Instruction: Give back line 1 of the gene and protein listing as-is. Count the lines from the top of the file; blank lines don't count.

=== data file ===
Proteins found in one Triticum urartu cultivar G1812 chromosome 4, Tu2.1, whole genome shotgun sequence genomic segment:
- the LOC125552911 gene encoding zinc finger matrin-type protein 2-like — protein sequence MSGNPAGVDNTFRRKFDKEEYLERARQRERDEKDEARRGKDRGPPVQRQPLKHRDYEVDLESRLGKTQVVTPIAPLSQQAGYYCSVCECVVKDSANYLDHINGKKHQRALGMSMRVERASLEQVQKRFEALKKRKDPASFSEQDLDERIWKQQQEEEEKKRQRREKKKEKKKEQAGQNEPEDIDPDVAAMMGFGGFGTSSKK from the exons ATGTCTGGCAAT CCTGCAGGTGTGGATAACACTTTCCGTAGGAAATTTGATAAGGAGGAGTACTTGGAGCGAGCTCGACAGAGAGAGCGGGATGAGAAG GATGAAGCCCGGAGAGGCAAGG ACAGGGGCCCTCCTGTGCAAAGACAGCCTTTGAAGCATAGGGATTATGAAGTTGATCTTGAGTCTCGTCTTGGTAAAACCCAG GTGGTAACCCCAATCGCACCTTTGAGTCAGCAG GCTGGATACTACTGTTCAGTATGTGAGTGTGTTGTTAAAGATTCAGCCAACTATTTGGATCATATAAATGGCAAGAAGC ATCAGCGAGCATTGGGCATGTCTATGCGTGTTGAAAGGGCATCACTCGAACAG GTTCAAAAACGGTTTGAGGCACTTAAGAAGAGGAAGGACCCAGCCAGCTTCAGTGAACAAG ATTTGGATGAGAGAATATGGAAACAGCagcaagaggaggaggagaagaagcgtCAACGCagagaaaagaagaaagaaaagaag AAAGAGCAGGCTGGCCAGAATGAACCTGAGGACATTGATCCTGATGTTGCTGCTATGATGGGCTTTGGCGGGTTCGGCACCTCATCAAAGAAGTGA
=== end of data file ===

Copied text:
Proteins found in one Triticum urartu cultivar G1812 chromosome 4, Tu2.1, whole genome shotgun sequence genomic segment: